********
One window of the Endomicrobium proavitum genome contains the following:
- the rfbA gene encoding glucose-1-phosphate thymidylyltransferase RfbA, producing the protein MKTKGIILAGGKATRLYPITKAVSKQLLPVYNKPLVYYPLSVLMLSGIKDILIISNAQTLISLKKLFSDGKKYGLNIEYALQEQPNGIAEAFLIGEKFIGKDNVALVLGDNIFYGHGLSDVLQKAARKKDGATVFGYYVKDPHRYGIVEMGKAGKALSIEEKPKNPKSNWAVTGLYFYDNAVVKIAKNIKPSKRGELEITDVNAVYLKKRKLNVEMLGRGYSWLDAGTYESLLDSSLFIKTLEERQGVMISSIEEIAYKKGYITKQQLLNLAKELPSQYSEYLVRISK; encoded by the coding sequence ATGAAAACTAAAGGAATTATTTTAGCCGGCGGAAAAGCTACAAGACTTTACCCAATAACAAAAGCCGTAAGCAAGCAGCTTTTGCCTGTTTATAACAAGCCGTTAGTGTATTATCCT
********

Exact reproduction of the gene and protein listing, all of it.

One window of the Endomicrobium proavitum genome contains the following:
- the rfbA gene encoding glucose-1-phosphate thymidylyltransferase RfbA, producing the protein MKTKGIILAGGKATRLYPITKAVSKQLLPVYNKPLVYYPLSVLMLSGIKDILIISNAQTLISLKKLFSDGKKYGLNIEYALQEQPNGIAEAFLIGEKFIGKDNVALVLGDNIFYGHGLSDVLQKAARKKDGATVFGYYVKDPHRYGIVEMGKAGKALSIEEKPKNPKSNWAVTGLYFYDNAVVKIAKNIKPSKRGELEITDVNAVYLKKRKLNVEMLGRGYSWLDAGTYESLLDSSLFIKTLEERQGVMISSIEEIAYKKGYITKQQLLNLAKELPSQYSEYLVRISK; encoded by the coding sequence ATGAAAACTAAAGGAATTATTTTAGCCGGCGGAAAAGCTACAAGACTTTACCCAATAACAAAAGCCGTAAGCAAGCAGCTTTTGCCTGTTTATAACAAGCCGTTAGTGTATTATCCT